It just ain't so
Our myth-busting team takes aim at the most pervasive fictions in sports
This story appears in the March 7, 2011 issue of ESPN The Magazine.
Face it: both fans and jocks believe all sorts of fictions. Time for our myth-busting team to set the sports world straight.
Myth 1: Sex saps athletic prowess
Muhammad Ali bought into it. So did ancient Mesopotamian fighters who swore by the legend of Gilgamesh -- the King of Uruk who sent a harlot to a rival to sap his strength. For 4,000 years, in fact, coaches have pretty much been giving the same advice to their players: Don't have sex before game time. What a carnal waste! There's simply no evidence that abstinence stokes competitive fire. In one seminal study, 14 married male ex-athletes were given grip tests the morning after having sex and after a week of abstinence. They were just as strong whether they had had sex or not. If anything, says Kinsey Institute's Jennifer Bass, sex is beneficial to athletes: "It can relax and quiet the mind."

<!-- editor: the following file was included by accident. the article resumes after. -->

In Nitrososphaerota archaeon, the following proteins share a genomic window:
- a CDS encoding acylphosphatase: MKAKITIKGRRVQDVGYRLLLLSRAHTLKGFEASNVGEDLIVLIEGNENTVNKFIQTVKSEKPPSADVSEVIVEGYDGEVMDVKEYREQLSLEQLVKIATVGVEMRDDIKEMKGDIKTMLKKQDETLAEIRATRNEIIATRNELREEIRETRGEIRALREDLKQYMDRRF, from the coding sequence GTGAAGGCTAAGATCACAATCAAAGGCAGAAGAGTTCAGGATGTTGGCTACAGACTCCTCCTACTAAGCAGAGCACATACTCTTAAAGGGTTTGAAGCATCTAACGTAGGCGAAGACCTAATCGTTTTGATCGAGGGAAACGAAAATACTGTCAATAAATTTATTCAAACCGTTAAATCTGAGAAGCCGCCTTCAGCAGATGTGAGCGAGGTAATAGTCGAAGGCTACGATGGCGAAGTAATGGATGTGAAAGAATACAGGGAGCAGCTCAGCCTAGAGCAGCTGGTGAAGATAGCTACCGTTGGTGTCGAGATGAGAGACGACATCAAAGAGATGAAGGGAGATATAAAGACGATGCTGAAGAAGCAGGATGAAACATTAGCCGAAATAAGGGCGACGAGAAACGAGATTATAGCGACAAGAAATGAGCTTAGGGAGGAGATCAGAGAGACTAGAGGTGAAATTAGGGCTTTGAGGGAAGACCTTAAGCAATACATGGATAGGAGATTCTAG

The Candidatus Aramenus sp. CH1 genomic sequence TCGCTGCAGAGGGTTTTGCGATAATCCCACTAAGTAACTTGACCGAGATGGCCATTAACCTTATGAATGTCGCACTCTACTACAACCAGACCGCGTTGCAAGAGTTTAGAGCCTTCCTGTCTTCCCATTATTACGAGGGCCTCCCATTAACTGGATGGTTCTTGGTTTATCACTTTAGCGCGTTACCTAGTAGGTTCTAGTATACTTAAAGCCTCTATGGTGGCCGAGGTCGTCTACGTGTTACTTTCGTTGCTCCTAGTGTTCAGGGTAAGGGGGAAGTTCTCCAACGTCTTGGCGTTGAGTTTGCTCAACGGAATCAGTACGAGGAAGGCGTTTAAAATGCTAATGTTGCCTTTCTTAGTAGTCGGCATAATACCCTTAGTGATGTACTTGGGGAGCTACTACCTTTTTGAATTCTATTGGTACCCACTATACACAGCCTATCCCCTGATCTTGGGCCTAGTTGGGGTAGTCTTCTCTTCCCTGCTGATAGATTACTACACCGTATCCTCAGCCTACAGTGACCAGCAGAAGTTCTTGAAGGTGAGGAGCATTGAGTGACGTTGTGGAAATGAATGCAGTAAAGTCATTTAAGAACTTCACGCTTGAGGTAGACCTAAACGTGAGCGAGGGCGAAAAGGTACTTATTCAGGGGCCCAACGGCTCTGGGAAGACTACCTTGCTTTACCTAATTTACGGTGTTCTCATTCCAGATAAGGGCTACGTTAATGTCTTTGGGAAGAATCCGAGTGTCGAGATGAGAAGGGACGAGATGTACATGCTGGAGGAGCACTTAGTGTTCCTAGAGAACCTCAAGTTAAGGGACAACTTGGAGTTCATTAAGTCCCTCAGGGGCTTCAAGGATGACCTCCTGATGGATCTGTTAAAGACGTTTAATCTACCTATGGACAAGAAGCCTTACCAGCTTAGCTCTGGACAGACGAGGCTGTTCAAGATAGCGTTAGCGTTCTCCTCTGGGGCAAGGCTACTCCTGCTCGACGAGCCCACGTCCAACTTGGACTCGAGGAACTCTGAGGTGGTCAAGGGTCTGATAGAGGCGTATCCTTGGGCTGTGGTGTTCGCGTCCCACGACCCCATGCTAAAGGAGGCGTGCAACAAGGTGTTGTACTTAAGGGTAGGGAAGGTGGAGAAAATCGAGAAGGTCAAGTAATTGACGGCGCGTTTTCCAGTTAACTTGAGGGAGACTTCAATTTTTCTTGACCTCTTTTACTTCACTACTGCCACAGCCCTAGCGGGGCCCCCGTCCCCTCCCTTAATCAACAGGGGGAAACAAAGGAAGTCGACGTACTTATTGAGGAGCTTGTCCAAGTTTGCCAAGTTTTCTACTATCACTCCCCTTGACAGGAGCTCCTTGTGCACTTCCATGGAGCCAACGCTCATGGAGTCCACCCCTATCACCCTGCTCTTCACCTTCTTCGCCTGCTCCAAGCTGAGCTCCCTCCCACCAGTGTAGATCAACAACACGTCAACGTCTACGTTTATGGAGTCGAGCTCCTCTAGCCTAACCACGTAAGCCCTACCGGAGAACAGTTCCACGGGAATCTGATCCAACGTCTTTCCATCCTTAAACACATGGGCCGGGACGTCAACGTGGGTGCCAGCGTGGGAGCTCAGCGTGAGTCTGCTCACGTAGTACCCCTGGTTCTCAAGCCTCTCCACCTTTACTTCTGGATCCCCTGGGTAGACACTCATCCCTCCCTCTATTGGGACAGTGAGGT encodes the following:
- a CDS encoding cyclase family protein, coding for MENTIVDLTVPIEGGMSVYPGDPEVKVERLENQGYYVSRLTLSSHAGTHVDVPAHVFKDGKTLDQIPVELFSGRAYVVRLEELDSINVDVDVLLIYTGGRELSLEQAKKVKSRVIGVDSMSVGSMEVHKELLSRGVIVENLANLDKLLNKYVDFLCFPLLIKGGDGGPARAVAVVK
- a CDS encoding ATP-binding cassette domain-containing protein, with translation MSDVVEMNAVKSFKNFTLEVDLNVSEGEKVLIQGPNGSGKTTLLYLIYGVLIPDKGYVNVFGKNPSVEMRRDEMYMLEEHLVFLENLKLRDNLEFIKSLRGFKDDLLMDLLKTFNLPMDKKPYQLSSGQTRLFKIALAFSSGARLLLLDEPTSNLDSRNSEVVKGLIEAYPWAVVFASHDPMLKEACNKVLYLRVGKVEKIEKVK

Myth 2: Basketball players don't work as hard as they used to
College coach Dwight Jones thought so -- in 1978. "Today, ballplayers want to be cool. They want to look as if they are playing with no effort. If I'd tried to be cool when I was a player, I would have been the coolest benchwarmer you've ever seen."
Myth 3: Winning NFL teams establish the run
What does it tell you that the NFL teams with the most first-quarter runs in 2010 were the 2-14 Panthers and the 8-8 Jaguars, with 129 carries each? Maybe it tells you that you have to run well early to win. But that doesn't add up either. We evaluated all 32 teams based on whether their 2010 average yards per carry in the first quarter was higher or lower than the NFL average. Then we did the same for yards per pass attempt. Check out the results ...
• Teams that were below average both passing and running won 38 percent of games.
• Teams that were above average running but below average passing won 46 percent of games.
• Teams that were above average passing but below average running won 58 percent of games.
• Teams that were above average both passing and running won 67 percent of games.
Conclusion: It's better to pass well than to run well. But it's best to do both.
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ESPN The Magazine: March 7, 2011
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